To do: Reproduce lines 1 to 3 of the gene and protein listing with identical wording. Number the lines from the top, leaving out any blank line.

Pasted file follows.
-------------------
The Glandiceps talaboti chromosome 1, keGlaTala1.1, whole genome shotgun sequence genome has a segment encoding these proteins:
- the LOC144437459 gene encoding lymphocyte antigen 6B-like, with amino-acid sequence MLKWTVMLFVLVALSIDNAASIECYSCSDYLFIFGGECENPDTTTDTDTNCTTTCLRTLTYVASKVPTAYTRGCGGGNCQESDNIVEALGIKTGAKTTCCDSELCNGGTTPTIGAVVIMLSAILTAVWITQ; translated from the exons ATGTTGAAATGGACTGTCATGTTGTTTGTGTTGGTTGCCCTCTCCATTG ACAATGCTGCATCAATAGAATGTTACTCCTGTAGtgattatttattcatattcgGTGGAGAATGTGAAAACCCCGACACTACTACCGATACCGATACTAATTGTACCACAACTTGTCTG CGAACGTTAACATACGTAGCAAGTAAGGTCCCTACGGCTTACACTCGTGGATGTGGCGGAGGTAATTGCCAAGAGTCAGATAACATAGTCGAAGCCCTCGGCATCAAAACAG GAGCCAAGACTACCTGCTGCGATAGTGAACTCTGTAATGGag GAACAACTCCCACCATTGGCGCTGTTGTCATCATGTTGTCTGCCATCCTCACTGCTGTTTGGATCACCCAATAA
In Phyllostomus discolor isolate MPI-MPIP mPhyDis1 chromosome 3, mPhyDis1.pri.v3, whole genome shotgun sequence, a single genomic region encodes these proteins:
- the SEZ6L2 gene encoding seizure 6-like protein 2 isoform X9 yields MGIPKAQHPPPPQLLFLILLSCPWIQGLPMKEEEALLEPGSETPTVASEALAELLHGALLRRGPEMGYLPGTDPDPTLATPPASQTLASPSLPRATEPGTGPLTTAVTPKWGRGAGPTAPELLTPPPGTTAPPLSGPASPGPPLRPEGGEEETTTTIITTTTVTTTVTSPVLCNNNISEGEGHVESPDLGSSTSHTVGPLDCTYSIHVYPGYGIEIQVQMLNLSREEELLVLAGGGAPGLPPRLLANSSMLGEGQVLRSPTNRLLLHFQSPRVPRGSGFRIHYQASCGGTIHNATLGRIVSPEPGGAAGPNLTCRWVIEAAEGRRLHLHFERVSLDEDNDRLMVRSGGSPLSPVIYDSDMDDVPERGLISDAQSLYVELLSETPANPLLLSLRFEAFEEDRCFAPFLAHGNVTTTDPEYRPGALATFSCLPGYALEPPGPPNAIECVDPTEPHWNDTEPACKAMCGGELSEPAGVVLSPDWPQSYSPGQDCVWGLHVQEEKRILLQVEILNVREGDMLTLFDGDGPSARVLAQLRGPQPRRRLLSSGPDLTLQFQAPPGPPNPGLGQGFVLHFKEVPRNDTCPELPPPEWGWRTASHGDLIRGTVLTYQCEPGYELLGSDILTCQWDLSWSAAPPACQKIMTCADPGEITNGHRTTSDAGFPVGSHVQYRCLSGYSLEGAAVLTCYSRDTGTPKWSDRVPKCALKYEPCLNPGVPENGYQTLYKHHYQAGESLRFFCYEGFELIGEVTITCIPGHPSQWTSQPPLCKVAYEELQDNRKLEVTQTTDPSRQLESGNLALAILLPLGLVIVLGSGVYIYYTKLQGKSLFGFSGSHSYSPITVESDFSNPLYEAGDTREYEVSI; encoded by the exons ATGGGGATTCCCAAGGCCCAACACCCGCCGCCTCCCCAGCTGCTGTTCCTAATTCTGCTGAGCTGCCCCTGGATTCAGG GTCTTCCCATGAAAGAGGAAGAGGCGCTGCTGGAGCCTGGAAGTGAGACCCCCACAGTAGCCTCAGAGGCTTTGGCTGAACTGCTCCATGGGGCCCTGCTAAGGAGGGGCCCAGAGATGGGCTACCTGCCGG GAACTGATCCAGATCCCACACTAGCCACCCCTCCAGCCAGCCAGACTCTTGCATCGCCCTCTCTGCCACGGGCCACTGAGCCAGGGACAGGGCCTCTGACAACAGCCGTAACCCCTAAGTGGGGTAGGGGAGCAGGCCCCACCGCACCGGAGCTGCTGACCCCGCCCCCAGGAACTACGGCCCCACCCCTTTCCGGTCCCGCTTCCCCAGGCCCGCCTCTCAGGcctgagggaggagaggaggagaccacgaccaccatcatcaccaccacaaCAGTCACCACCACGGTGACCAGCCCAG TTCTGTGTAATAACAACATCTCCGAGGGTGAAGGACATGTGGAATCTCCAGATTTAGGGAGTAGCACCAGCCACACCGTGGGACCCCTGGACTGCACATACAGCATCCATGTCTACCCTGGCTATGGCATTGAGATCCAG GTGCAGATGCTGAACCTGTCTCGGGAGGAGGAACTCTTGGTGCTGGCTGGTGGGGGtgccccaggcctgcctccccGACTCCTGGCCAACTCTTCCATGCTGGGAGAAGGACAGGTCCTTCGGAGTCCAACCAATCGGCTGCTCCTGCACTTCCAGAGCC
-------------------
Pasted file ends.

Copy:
The Glandiceps talaboti chromosome 1, keGlaTala1.1, whole genome shotgun sequence genome has a segment encoding these proteins:
- the LOC144437459 gene encoding lymphocyte antigen 6B-like, with amino-acid sequence MLKWTVMLFVLVALSIDNAASIECYSCSDYLFIFGGECENPDTTTDTDTNCTTTCLRTLTYVASKVPTAYTRGCGGGNCQESDNIVEALGIKTGAKTTCCDSELCNGGTTPTIGAVVIMLSAILTAVWITQ; translated from the exons ATGTTGAAATGGACTGTCATGTTGTTTGTGTTGGTTGCCCTCTCCATTG ACAATGCTGCATCAATAGAATGTTACTCCTGTAGtgattatttattcatattcgGTGGAGAATGTGAAAACCCCGACACTACTACCGATACCGATACTAATTGTACCACAACTTGTCTG CGAACGTTAACATACGTAGCAAGTAAGGTCCCTACGGCTTACACTCGTGGATGTGGCGGAGGTAATTGCCAAGAGTCAGATAACATAGTCGAAGCCCTCGGCATCAAAACAG GAGCCAAGACTACCTGCTGCGATAGTGAACTCTGTAATGGag GAACAACTCCCACCATTGGCGCTGTTGTCATCATGTTGTCTGCCATCCTCACTGCTGTTTGGATCACCCAATAA
In Phyllostomus discolor isolate MPI-MPIP mPhyDis1 chromosome 3, mPhyDis1.pri.v3, whole genome shotgun sequence, a single genomic region encodes these proteins: